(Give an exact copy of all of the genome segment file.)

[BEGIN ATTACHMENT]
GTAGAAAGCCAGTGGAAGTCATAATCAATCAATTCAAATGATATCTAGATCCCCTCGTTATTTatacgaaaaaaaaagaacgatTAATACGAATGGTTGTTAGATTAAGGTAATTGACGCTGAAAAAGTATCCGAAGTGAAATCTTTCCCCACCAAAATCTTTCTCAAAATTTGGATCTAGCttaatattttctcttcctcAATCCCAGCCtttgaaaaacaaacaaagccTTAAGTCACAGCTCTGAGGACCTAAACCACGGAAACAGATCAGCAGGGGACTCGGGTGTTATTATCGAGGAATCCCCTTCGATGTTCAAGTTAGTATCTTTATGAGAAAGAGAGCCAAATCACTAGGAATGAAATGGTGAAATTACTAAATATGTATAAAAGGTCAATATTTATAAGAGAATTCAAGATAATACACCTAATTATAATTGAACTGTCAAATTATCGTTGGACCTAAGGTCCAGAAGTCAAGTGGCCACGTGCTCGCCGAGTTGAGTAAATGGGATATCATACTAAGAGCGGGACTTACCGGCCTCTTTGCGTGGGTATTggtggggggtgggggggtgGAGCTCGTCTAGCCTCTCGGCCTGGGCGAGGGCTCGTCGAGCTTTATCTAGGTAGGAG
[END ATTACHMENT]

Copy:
GTAGAAAGCCAGTGGAAGTCATAATCAATCAATTCAAATGATATCTAGATCCCCTCGTTATTTatacgaaaaaaaaagaacgatTAATACGAATGGTTGTTAGATTAAGGTAATTGACGCTGAAAAAGTATCCGAAGTGAAATCTTTCCCCACCAAAATCTTTCTCAAAATTTGGATCTAGCttaatattttctcttcctcAATCCCAGCCtttgaaaaacaaacaaagccTTAAGTCACAGCTCTGAGGACCTAAACCACGGAAACAGATCAGCAGGGGACTCGGGTGTTATTATCGAGGAATCCCCTTCGATGTTCAAGTTAGTATCTTTATGAGAAAGAGAGCCAAATCACTAGGAATGAAATGGTGAAATTACTAAATATGTATAAAAGGTCAATATTTATAAGAGAATTCAAGATAATACACCTAATTATAATTGAACTGTCAAATTATCGTTGGACCTAAGGTCCAGAAGTCAAGTGGCCACGTGCTCGCCGAGTTGAGTAAATGGGATATCATACTAAGAGCGGGACTTACCGGCCTCTTTGCGTGGGTATTggtggggggtgggggggtgGAGCTCGTCTAGCCTCTCGGCCTGGGCGAGGGCTCGTCGAGCTTTATCTAGGTAGGAG